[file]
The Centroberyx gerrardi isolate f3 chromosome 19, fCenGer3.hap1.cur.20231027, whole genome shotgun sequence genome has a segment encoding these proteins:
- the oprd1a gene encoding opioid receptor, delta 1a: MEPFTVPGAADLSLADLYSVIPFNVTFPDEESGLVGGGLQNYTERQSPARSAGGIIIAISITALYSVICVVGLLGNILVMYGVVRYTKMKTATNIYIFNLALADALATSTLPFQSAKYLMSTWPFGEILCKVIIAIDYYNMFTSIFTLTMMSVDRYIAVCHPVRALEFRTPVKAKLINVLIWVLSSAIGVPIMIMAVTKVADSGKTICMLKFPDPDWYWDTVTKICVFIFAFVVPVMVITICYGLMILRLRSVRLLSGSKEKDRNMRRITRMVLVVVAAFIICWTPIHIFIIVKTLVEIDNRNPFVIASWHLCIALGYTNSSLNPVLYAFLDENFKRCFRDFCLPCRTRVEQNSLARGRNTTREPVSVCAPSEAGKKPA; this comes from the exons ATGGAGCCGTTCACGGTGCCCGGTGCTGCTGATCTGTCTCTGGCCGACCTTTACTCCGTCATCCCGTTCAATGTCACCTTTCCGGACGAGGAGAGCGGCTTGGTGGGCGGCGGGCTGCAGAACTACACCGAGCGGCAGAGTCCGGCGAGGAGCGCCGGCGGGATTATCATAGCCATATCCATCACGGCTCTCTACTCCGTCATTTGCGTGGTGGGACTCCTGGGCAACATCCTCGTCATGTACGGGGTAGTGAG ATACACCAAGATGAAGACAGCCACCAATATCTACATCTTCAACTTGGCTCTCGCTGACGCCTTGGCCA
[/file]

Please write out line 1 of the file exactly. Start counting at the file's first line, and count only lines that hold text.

The Centroberyx gerrardi isolate f3 chromosome 19, fCenGer3.hap1.cur.20231027, whole genome shotgun sequence genome has a segment encoding these proteins: